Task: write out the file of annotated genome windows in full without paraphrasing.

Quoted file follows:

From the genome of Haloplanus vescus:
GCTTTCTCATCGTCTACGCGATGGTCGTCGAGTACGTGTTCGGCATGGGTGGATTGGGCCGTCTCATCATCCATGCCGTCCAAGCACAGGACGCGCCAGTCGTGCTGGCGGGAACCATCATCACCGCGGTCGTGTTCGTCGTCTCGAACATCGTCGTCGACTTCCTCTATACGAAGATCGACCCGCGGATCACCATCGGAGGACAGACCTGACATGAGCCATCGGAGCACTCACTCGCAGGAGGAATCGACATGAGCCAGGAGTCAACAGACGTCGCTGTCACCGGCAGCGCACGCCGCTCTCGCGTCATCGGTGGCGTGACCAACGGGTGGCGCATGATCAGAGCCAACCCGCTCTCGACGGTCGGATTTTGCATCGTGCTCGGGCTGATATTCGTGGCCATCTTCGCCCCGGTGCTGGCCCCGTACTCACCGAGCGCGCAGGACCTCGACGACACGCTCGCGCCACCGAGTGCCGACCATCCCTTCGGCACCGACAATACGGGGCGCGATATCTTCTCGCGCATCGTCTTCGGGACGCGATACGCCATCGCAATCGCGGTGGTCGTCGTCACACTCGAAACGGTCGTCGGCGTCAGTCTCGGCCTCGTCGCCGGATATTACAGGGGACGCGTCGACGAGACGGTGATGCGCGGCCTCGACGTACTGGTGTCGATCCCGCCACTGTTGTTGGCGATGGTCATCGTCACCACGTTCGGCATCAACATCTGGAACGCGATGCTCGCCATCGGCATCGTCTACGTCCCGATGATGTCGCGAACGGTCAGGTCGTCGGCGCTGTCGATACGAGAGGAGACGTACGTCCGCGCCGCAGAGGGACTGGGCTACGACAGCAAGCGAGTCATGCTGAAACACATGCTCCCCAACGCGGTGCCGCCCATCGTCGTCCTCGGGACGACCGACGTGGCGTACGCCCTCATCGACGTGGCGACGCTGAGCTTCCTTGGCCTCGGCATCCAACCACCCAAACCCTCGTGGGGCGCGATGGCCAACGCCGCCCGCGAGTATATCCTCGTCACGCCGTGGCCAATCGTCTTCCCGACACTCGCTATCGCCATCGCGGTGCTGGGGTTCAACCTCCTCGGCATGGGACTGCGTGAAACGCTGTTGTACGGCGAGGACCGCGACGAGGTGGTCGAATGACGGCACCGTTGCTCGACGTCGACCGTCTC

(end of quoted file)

From the genome of Haloplanus vescus:
GCTTTCTCATCGTCTACGCGATGGTCGTCGAGTACGTGTTCGGCATGGGTGGATTGGGCCGTCTCATCATCCATGCCGTCCAAGCACAGGACGCGCCAGTCGTGCTGGCGGGAACCATCATCACCGCGGTCGTGTTCGTCGTCTCGAACATCGTCGTCGACTTCCTCTATACGAAGATCGACCCGCGGATCACCATCGGAGGACAGACCTGACATGAGCCATCGGAGCACTCACTCGCAGGAGGAATCGACATGAGCCAGGAGTCAACAGACGTCGCTGTCACCGGCAGCGCACGCCGCTCTCGCGTCATCGGTGGCGTGACCAACGGGTGGCGCATGATCAGAGCCAACCCGCTCTCGACGGTCGGATTTTGCATCGTGCTCGGGCTGATATTCGTGGCCATCTTCGCCCCGGTGCTGGCCCCGTACTCACCGAGCGCGCAGGACCTCGACGACACGCTCGCGCCACCGAGTGCCGACCATCCCTTCGGCACCGACAATACGGGGCGCGATATCTTCTCGCGCATCGTCTTCGGGACGCGATACGCCATCGCAATCGCGGTGGTCGTCGTCACACTCGAAACGGTCGTCGGCGTCAGTCTCGGCCTCGTCGCCGGATATTACAGGGGACGCGTCGACGAGACGGTGATGCGCGGCCTCGACGTACTGGTGTCGATCCCGCCACTGTTGTTGGCGATGGTCATCGTCACCACGTTCGGCATCAACATCTGGAACGCGATGCTCGCCATCGGCATCGTCTACGTCCCGATGATGTCGCGAACGGTCAGGTCGTCGGCGCTGTCGATACGAGAGGAGACGTACGTCCGCGCCGCAGAGGGACTGGGCTACGACAGCAAGCGAGTCATGCTGAAACACATGCTCCCCAACGCGGTGCCGCCCATCGTCGTCCTCGGGACGACCGACGTGGCGTACGCCCTCATCGACGTGGCGACGCTGAGCTTCCTTGGCCTCGGCATCCAACCACCCAAACCCTCGTGGGGCGCGATGGCCAACGCCGCCCGCGAGTATATCCTCGTCACGCCGTGGCCAATCGTCTTCCCGACACTCGCTATCGCCATCGCGGTGCTGGGGTTCAACCTCCTCGGCATGGGACTGCGTGAAACGCTGTTGTACGGCGAGGACCGCGACGAGGTGGTCGAATGACGGCACCGTTGCTCGACGTCGACCGTCTC